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University of Exeter, UK

April 20-24th 2020

The last few years have seen ground-breaking scientific results in the field of optical/infrared high angular resolution astronomy, opening up new opportunities for observations covering a wide range of key astrophysical objects over a broad range of wavelengths and allowing for the physical characterisation of astronomical objects on milli- and micro-arcsecond scales. At the same time, improved imaging fidelity is opening up new scientific endeavours in e.g. time domain astronomy.

For the first time, the K-band spectrum of an exoplanet has been obtained with interferometry, stellar surface convection has been imaged on a star other than the Sun, and the broad-line region of a quasar has been spatially resolved on sub-parsec scales. Recent results have also seen unprecedented tests of General Relativity, remarkable detail and complexity revealed in the gas of a micro-quasar jet via milli-arcsecond resolution imaging spectroscopy, and the distance to the Large Magellanic Cloud constrained to better than 1 per cent.

Further exciting opportunities lay ahead with new and upcoming adaptive optics systems, both at the CHARA Array (operated by Georgia State University at Mount Wilson Observatory) and the VLT Interferometer (VLTI, built in Chile and operated by the European Southern Observatory), enabling the study of fainter astronomical objects at greater sensitivity. With the current generation of four and six-telescope combiners, astronomers are now capable of reconstructing images of complex features at unprecedented angular resolution and we anticipate the first results from MIRC-X and MATISSE in advance of the conference.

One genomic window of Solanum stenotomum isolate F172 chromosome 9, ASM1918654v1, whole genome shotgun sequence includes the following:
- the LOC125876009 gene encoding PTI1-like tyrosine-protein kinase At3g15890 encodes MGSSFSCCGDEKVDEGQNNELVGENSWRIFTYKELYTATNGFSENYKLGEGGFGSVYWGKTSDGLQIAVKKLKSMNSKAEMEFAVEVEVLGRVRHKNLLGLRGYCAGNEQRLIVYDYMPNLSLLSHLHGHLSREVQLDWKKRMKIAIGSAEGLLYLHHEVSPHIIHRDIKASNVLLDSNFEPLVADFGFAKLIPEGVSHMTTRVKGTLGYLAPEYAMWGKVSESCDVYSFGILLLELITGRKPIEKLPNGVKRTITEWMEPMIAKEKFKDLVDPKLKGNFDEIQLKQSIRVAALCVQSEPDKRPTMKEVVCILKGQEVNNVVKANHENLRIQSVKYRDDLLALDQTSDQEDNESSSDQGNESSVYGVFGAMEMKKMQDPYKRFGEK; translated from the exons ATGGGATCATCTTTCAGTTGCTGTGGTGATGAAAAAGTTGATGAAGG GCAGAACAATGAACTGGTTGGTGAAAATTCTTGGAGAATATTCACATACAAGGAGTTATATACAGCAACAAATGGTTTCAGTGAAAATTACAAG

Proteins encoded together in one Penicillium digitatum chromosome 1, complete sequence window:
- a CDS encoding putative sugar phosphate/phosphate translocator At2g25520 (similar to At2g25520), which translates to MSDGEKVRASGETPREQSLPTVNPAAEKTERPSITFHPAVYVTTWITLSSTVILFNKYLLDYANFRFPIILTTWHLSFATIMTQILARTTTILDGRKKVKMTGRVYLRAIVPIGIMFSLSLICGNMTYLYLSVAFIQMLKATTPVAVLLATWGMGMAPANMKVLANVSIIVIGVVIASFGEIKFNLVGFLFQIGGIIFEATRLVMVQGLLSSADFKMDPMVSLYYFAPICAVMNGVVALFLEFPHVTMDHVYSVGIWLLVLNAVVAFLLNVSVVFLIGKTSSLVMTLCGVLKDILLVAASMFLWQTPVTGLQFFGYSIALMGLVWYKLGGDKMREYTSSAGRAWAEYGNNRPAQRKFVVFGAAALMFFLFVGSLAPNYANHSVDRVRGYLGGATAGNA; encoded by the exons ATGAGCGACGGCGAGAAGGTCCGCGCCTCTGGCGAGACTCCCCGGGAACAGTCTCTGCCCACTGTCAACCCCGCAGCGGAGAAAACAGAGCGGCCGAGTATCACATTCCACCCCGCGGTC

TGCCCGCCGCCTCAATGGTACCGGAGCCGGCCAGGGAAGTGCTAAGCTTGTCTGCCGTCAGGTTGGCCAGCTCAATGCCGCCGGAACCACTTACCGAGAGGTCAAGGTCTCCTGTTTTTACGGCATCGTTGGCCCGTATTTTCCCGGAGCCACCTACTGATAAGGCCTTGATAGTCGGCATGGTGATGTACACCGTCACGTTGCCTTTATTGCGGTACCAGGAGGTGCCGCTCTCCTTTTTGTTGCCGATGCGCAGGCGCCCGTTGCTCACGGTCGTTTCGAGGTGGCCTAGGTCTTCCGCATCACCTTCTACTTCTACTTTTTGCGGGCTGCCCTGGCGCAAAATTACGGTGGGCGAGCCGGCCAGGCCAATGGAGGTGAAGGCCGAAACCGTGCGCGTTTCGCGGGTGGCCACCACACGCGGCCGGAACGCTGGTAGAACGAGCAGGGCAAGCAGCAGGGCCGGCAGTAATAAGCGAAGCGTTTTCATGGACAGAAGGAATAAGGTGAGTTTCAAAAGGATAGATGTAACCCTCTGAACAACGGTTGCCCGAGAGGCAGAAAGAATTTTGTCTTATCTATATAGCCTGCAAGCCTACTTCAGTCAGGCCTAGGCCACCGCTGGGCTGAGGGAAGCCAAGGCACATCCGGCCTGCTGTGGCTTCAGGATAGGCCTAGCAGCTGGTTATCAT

At this conference, we aim to discuss the latest science results from high angular resolution astronomy obtained using interferometric and non-interferometric techniques and instruments (ALMA, VLT, Gemini, Subaru, NPOI…), covering topics including (but not limited to):

  • planet formation and the discs around young stars;
  • stellar astrophysics and fundamental parameters;
  • Active Galactic Nuclei;
  • exoplanet atmosphere characterisation and detection;
  • orbital dynamics close to the Galactic Centre;
  • evolved stars;
  • the role of multiplicity in stellar evolution.

The meeting will be held in the tradition of the past CHARA meetings and VLTI community days, bringing both communities together for the first time. There will be time provided for discussions regarding the recent and future technological development of CHARA and VLTI, including how to best exploit these advancements in synergy with other facilities and instruments.